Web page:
gleams in all its power. Otherwise the curved breast could not dazzle you so, nor could
We get more enjambment as the line from the previous stanza flows into this one. The speaker now embarks upon a rather confusing list of attributes (grammatically speaking, at least).
Remember, he just told us in stanza 1 that the statue gaze is not absent, it's just turned "to low." That's how powerful this statue is—even without a head, you still get a feeling of the intensity of Apollo's gaze, which "gleams in all its power."
As well, the speaker told us how the torso itself "is still suffused with brilliance from inside / like a lamp" (3-4). It's this inner light that allows all the following things to happen (beginning with "Otherwise" in line 5).
Because the statue has this mysterious light of its own, the speaker—who addresses us as "you," as though we're looking at the statue with him—is dazzled by the torso's elegant form.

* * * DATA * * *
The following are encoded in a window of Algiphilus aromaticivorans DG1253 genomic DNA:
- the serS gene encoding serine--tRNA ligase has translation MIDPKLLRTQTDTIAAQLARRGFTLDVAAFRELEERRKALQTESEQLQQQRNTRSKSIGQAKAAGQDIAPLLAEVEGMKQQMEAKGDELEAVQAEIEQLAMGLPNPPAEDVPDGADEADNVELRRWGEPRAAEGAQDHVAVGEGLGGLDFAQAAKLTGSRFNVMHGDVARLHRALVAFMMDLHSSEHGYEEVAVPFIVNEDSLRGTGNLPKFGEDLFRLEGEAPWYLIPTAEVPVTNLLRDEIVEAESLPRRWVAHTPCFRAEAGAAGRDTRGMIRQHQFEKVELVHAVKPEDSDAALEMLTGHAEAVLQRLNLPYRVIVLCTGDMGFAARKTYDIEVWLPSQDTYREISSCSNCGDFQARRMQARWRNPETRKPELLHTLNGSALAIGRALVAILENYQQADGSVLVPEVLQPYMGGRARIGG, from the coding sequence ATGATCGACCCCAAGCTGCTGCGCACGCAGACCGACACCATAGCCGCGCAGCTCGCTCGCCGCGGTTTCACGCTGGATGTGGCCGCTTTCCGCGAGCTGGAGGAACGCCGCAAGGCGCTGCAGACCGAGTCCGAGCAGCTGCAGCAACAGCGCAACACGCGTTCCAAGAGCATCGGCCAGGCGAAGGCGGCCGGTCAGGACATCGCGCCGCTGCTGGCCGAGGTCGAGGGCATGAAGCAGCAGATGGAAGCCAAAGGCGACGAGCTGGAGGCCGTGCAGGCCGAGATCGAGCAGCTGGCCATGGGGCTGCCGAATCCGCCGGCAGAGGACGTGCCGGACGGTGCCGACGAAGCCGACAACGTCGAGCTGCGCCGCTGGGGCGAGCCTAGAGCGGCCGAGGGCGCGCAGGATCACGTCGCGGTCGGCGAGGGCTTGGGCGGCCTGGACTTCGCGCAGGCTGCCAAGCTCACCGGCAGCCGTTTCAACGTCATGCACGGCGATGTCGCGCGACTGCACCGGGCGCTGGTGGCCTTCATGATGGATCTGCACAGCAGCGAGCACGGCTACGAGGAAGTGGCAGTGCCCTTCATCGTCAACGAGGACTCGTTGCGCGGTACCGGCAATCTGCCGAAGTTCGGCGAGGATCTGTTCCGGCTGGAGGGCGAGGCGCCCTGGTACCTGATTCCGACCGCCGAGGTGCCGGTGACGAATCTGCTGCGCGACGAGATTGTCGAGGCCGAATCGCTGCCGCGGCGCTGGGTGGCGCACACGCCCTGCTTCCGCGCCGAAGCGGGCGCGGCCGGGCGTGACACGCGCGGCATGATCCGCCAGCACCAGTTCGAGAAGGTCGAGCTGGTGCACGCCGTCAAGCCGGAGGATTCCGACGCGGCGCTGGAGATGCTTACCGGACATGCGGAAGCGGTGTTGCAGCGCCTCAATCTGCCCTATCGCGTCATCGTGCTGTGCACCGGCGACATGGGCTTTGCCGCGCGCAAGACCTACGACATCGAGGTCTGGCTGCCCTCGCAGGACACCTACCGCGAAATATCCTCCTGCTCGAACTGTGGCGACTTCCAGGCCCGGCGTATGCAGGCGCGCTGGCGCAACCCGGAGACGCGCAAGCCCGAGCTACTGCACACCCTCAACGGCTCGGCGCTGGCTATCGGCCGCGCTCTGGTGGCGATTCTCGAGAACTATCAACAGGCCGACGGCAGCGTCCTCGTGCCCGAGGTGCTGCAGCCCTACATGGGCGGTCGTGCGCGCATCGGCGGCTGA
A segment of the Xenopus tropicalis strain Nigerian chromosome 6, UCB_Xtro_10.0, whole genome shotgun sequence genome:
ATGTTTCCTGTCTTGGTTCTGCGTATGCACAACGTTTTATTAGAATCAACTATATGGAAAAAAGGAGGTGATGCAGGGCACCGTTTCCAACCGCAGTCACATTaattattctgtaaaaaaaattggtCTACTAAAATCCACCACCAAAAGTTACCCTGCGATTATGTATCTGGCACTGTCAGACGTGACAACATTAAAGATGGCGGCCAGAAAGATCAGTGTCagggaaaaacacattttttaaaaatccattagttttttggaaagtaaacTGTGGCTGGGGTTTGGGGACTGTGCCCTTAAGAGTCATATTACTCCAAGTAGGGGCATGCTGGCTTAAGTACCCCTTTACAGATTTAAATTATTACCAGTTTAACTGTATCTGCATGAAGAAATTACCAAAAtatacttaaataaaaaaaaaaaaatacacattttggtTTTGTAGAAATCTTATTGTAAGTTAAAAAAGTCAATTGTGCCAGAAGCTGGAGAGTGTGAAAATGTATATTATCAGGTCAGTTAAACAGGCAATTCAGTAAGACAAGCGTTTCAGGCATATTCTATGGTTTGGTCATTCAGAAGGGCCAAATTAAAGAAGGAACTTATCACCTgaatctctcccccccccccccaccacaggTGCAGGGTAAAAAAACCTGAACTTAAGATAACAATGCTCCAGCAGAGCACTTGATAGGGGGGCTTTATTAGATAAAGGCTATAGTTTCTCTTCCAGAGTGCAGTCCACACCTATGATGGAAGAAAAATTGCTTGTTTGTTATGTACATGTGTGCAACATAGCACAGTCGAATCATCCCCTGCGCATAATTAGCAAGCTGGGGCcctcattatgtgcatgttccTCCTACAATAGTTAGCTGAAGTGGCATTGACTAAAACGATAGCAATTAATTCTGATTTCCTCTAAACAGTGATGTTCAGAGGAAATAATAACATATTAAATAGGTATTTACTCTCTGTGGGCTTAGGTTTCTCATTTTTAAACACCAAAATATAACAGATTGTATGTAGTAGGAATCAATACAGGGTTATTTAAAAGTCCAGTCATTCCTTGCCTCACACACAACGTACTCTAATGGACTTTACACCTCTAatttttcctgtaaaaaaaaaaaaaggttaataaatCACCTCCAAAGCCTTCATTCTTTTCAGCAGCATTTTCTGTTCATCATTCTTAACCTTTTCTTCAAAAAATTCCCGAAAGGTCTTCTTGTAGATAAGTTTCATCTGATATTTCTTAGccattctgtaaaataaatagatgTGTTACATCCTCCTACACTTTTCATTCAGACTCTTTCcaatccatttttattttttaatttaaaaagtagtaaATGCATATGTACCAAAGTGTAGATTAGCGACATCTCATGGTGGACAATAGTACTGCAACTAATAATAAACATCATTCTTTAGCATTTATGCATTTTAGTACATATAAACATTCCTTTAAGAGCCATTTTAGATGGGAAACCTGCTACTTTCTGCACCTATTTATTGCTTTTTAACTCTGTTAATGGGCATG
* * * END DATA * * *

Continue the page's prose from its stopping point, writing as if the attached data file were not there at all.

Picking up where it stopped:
a smile run through the placid hips and thighs to that dark center where procreation flared.
That light is so powerful that the statue's vibrant sense of life also creates a "smile" in the peaceful ("placid") lines that lead to the statue's, er… nether regions.
There's something playfully sexy in this figurative description, but there's something also deep and serious here, in the way in which the speaker refers obliquely to "that dark center where procreation flared." He tactfully doesn't describe the statue's private parts, but instead, merely suggests the mysterious ("dark center"), yet powerful ("procreation flared") nature of sexuality.